Before I lulled myself into an internal debate about the differences between language and communication, I pulled a beat-up leather-bound journal from underneath the pile of last week’s mail. I had bought it years ago with the intention of keeping a daily journal of my thoughts and activities but got distracted from writing them down by the nature of my daily thoughts and activities. I fished a pen out of the pocket of the shirt I slept in and clicked it three times even though once would have been plenty.

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T.J. Washington In “B Is For Basement” Pt. 3

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III. 3×7

“I’m not the devil,” the man stressed before taking a sip of his beer before continuing, “I’m a devil and I hear you’re a shaman.”

I guessed I was in a bar. I hadn’t looked around yet, but judging from what I already experienced, bar seemed a safe bet.

This would be pretty weird if it happened while I was awake, but was pretty standard for double dreams. People are always acting like this in double and triple dreams. I’ve never met anyone who’s been in a quadruple dream.

“C’mon now,” I said as I raised my palm and pushed him back with my eyes.

“Sorry, didn’t see your light.”

“Easy mistake, I tend to keep it covered or dimmed,” I said turning to leave.

“Understood, nice knowing ya.”

“Likewise,” I replied while going through the door.

Once through the doorway I found myself sitting across from an old man, obviously a widower judging from the decor. I was wearing a black suit, a red shirt with a black tie and a two-toned hat. One of the tones was black and the other was red. We were smoking pipes in silence, one of my favorite things to do on a cool fall evening, which a glance out the window confirmed it was.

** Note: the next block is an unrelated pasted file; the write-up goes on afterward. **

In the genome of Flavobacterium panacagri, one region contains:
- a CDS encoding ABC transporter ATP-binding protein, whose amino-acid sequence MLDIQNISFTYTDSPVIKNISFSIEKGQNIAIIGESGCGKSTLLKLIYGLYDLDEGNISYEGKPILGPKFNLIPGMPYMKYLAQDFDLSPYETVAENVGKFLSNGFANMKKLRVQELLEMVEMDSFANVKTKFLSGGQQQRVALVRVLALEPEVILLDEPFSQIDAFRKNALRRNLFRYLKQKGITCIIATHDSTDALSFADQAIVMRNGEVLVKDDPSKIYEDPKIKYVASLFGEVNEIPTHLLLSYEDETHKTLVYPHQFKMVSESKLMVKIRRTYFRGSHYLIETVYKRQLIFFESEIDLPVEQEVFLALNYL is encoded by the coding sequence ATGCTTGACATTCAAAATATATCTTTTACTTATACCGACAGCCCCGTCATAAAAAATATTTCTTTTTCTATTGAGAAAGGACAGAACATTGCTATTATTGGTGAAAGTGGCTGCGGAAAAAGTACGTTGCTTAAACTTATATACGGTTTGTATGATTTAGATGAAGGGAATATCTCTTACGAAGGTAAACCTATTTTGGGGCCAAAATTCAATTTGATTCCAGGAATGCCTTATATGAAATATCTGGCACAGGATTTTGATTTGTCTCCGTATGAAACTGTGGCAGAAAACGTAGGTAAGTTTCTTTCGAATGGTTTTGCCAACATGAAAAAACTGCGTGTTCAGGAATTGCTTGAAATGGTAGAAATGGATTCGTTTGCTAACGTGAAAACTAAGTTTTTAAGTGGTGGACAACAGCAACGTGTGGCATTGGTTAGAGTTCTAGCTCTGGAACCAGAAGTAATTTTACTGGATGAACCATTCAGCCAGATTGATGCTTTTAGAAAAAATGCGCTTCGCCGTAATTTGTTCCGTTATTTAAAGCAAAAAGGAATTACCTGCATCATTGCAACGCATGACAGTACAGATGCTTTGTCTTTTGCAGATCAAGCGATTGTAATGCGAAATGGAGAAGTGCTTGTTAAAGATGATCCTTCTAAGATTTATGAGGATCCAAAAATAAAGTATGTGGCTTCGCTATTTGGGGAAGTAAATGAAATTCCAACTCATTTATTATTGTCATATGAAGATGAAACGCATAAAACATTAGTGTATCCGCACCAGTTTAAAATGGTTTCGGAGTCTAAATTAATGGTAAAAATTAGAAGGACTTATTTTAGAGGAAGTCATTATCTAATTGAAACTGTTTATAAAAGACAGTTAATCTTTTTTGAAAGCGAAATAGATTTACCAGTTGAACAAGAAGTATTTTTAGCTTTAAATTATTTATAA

After some time two little kids came through the door without guns. One was dressed like a witch but with a long gray beard and the other was in a wizard’s robe. Must be Halloween. They were holding a broom and staff respectfully. The items looked familiar for some reason unknown to me. Recognizing stuff you don’t isn’t anything that usually needs to be worried about in a dream. No telling where one’s mind pulls dream imagery from. It’s not a question I ponder much.

The kids seemed nice enough but it was too late for them to be coming in and they didn’t have any candy. Candy-less kids on a day like this is dirty pool, even for dreams. They were covered in what I intuitively knew to be monster guts. We had a pleasant enough conversation, I suppose. I decided to leave a few minutes after I was referred to as “Grand Magus” by the old man. I knew what one was, that I was one, and why I was dressed in the manner I was. I wasn’t happy about it though.

The imagery was indicative of some of the parts of my Self that I don’t put forward very often. The reasons I choose to put a bushel over my light, so to speak, are mine to keep. Exerting spiritual or magickial energy can be, and usually is, a nuisance wrapped in a hindrance. I prefer to remain invisible to the unseen universe as much as I possibly can. Easier for everyone that way.